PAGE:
Resistivity versus temperature (ρ vs. T) measurements were made on the analysis films to determine the room temperature resistivity, residual resistivity ratio [ρ(300K)/ρ(100K)] and the upper bound of the critical temperature (Tc, i.e. the temperature at which the material becomes superconducting). A measurement of zero resistance by this technique indicates the presence of a single percolative path for superconducting current in the sample. The ρ vs. T measurements were made by the standard four-probe technique at an analysis temperature of 4.2 K.

To determine the Tc of the bulk film, the magnetic susceptibility of the analysis films was measured using a QUANTUM DESIGN 1T MAGNETIC PROPERTY MEASUREMENT SYSTEM (MPMS, a facility of the Materials Research Laboratory Magnetic Characterization Facility). This device uses a Superconducting Quantum Interference Device (SQuID) magnetometer to measure the diamagnetic response due to the Meissner Effect in the Superconductor. This measurement can reveal what percentage of the material is superconducting.

The morphology of the tunnel junction devices is strongly dependent on the surface quality of the films. To determine the surface quality, a Scanning Electron Microscope (SEM) was used to take Micrograph images of the surface up to 150,000 times magnification (resolution approximately 10 nm). We make the measurements on a HITACHI S-4700 SEM (HITACHI SCIENTIFIC INSTRUMENTS, Pleasanton, Calif.).

Example 5

Formation of Metal Oxide Film on YBCO

The YBa2Cu3O7 samples were removed from the deposition chamber and transferred to a 200 ml, single neck Schlenk flask purged with argon. This transfer exposed the samples to the atmosphere for about 10 minutes. The following seven-step process was then repeated 14 times:

    • 1) The samples were transferred to an argon filled glove box and placed in a 35 mL beaker containing 15 mL of a 9 mM solution of Zr4(OnPr)16 in methylcyclohexane.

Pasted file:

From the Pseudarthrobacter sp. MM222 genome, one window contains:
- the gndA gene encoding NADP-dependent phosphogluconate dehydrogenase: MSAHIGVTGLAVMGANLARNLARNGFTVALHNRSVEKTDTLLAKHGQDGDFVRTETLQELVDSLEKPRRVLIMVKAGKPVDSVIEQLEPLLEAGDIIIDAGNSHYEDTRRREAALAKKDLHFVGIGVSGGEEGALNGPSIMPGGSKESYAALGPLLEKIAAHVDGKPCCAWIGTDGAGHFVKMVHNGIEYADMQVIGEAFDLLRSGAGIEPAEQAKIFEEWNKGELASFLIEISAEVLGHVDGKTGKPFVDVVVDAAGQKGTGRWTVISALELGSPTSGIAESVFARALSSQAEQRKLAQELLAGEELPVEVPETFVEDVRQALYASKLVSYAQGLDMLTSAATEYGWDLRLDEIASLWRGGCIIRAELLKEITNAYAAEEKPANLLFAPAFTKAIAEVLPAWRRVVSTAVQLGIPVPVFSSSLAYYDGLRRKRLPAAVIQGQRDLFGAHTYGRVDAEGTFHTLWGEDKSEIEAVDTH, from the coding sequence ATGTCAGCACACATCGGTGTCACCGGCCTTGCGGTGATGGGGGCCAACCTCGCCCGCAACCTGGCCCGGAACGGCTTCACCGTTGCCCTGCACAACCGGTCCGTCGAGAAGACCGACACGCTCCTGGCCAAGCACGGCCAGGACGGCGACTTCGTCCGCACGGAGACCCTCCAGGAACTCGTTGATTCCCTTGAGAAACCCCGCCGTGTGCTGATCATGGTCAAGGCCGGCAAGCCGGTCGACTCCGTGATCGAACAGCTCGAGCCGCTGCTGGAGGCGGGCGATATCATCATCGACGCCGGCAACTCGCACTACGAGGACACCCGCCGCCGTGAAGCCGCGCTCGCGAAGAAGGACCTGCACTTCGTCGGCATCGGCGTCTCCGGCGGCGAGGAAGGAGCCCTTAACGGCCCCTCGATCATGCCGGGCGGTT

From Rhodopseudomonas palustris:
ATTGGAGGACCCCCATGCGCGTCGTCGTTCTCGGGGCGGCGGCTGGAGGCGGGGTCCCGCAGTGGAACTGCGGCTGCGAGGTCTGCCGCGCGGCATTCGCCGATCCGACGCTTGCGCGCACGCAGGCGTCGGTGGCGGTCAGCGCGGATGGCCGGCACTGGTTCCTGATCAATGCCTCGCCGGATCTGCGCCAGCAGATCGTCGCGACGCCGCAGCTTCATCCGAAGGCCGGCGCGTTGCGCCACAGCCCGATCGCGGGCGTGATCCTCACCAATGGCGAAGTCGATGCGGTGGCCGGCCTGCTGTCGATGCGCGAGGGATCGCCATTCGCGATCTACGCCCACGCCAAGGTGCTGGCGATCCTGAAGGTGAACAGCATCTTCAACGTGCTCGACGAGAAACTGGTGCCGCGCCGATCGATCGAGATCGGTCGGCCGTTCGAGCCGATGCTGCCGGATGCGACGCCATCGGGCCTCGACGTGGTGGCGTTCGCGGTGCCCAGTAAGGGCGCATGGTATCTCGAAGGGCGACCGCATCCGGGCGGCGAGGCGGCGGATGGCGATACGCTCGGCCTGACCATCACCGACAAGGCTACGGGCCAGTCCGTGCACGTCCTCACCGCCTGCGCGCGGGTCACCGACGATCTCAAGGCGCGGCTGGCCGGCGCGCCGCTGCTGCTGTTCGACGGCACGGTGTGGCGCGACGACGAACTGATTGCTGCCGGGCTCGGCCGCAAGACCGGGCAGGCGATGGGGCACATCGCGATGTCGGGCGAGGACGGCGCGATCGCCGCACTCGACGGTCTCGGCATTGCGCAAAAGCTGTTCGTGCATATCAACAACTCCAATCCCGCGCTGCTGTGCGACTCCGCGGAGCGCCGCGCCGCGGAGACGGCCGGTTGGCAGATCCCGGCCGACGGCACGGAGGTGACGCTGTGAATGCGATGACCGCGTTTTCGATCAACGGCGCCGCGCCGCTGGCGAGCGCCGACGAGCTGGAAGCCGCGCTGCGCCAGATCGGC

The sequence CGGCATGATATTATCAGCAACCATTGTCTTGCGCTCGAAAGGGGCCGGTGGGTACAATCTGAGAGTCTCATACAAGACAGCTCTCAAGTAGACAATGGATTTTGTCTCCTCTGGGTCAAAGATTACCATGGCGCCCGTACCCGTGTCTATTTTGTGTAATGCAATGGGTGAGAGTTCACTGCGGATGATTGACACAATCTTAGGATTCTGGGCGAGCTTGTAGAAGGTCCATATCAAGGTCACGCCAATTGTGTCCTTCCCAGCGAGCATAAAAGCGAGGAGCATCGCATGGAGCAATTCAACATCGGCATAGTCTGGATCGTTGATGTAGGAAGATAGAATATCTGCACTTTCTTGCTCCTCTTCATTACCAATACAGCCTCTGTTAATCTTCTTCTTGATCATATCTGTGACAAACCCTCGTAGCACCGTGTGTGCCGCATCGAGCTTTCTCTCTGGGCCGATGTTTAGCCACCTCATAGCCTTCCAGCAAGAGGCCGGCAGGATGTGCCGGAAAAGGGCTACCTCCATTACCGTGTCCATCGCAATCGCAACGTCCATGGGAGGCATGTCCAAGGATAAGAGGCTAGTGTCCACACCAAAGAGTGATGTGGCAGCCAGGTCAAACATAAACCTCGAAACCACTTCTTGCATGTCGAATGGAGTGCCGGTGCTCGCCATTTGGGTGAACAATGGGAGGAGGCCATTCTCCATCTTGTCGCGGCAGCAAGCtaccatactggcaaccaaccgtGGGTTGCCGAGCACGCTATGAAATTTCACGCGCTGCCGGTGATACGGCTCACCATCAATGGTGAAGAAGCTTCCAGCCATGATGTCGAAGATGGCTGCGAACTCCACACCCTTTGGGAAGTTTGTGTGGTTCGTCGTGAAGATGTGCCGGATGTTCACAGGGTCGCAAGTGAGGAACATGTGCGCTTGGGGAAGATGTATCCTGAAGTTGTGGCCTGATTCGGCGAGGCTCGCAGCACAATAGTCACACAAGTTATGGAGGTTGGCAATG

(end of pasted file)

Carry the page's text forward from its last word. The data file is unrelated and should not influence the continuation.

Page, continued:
• 2) After 15 minutes, the samples were removed and placed in another 30 mL beaker containing 2 mL of methylcyclohexane. After two minutes, the samples were transferred to another 30 mL beaker containing 2 mL of methylcyclohexane.
    • 3) After another two minutes, the samples were removed and rinsed twice with a 5¾ inch pasteur pipette full of methylcyclohexane.
    • 4) The samples were then removed from the dry box and placed in a 5 ml solution of 20% H2O in n-propanol for 15 minutes under ambient conditions.
    • 5) The hydrolyzed samples were then placed in a 30 mL beaker containing 2 ml of n-propanol.
    • 6) After 2 minutes, the samples were placed in a 30 mL beaker containing 2 mL of n-propanol.
    • 7) The samples were rinsed twice with a 5¾ inch pasteur pipette full of n-propanol.

One repetition of steps 1-7 corresponds to one condensation/hydrolysis cycle. After the entire treatment procedure, the samples were brought back into the dry box and stored until the tunneling measurements or XPS analysis were made.

This process may be carried out using a dry bag with flowing argon, rather than a dry box. Also, the times that films are submerged in the zirconium containing solution and H2O solution may be varied. Preferably, the submersion times are at least 5 minutes.

Example 6

XPS Analysis of Metal Oxide Film on YBCO

A PHI model 5400 x-ray photoelectron spectrometer (PHYSICAL ELECTRONICS, INC., Eden Prairie Minn.) was used to collect the X-ray photoelectron spectra. It was equipped with a spherical capacitor electrostatic energy analyzer, a dual channel plate position sensitive detector, and small area electron extraction optics. Achromatic Mg Kα X-radiation (hν=1253.5 eV, 15 kV, 400 W) was used to excite the sample, at a base pressure of 10−9 Torr. A pass energy of 178.95 eV, 1 eV/step was used to collect the survey spectra, and a pass energy of 35.75 eV, 0.1 eV/step was used to collect the multiplex spectra. The resulting spectra were collected at an emission angle of 45°.